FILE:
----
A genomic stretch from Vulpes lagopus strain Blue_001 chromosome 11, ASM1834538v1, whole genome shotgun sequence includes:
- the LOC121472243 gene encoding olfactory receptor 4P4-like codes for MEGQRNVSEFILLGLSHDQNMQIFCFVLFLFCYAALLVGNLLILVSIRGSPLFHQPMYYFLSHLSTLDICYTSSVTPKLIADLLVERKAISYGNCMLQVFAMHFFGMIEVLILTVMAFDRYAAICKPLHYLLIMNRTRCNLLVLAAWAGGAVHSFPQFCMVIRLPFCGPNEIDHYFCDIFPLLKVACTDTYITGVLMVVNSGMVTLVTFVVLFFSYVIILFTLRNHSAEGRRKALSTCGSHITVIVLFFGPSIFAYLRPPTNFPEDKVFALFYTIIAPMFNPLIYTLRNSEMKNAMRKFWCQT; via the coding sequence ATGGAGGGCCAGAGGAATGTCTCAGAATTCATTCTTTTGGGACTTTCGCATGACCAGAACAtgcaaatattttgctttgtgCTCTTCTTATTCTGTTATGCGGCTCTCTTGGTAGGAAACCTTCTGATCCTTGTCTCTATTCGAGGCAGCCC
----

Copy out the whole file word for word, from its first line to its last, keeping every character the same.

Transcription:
A genomic stretch from Vulpes lagopus strain Blue_001 chromosome 11, ASM1834538v1, whole genome shotgun sequence includes:
- the LOC121472243 gene encoding olfactory receptor 4P4-like codes for MEGQRNVSEFILLGLSHDQNMQIFCFVLFLFCYAALLVGNLLILVSIRGSPLFHQPMYYFLSHLSTLDICYTSSVTPKLIADLLVERKAISYGNCMLQVFAMHFFGMIEVLILTVMAFDRYAAICKPLHYLLIMNRTRCNLLVLAAWAGGAVHSFPQFCMVIRLPFCGPNEIDHYFCDIFPLLKVACTDTYITGVLMVVNSGMVTLVTFVVLFFSYVIILFTLRNHSAEGRRKALSTCGSHITVIVLFFGPSIFAYLRPPTNFPEDKVFALFYTIIAPMFNPLIYTLRNSEMKNAMRKFWCQT; via the coding sequence ATGGAGGGCCAGAGGAATGTCTCAGAATTCATTCTTTTGGGACTTTCGCATGACCAGAACAtgcaaatattttgctttgtgCTCTTCTTATTCTGTTATGCGGCTCTCTTGGTAGGAAACCTTCTGATCCTTGTCTCTATTCGAGGCAGCCC